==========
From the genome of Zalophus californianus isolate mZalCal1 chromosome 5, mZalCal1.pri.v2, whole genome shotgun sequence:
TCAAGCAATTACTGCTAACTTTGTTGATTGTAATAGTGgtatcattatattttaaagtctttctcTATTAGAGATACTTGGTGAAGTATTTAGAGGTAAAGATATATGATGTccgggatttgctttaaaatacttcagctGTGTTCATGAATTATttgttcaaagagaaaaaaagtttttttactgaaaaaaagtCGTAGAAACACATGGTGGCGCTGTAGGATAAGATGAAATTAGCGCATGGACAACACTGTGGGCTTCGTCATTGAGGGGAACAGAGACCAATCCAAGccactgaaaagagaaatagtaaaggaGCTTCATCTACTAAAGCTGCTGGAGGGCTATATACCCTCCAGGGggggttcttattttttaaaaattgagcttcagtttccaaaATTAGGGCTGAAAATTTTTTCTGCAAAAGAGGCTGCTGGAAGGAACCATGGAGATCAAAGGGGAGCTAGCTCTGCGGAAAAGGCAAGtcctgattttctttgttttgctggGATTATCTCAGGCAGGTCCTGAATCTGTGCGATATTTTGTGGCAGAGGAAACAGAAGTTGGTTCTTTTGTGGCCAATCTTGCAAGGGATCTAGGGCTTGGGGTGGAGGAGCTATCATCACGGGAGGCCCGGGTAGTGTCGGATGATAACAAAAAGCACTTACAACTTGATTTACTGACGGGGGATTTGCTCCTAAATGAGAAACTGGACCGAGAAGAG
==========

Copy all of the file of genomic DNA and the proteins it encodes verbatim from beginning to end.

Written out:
From the genome of Zalophus californianus isolate mZalCal1 chromosome 5, mZalCal1.pri.v2, whole genome shotgun sequence:
TCAAGCAATTACTGCTAACTTTGTTGATTGTAATAGTGgtatcattatattttaaagtctttctcTATTAGAGATACTTGGTGAAGTATTTAGAGGTAAAGATATATGATGTccgggatttgctttaaaatacttcagctGTGTTCATGAATTATttgttcaaagagaaaaaaagtttttttactgaaaaaaagtCGTAGAAACACATGGTGGCGCTGTAGGATAAGATGAAATTAGCGCATGGACAACACTGTGGGCTTCGTCATTGAGGGGAACAGAGACCAATCCAAGccactgaaaagagaaatagtaaaggaGCTTCATCTACTAAAGCTGCTGGAGGGCTATATACCCTCCAGGGggggttcttattttttaaaaattgagcttcagtttccaaaATTAGGGCTGAAAATTTTTTCTGCAAAAGAGGCTGCTGGAAGGAACCATGGAGATCAAAGGGGAGCTAGCTCTGCGGAAAAGGCAAGtcctgattttctttgttttgctggGATTATCTCAGGCAGGTCCTGAATCTGTGCGATATTTTGTGGCAGAGGAAACAGAAGTTGGTTCTTTTGTGGCCAATCTTGCAAGGGATCTAGGGCTTGGGGTGGAGGAGCTATCATCACGGGAGGCCCGGGTAGTGTCGGATGATAACAAAAAGCACTTACAACTTGATTTACTGACGGGGGATTTGCTCCTAAATGAGAAACTGGACCGAGAAGAG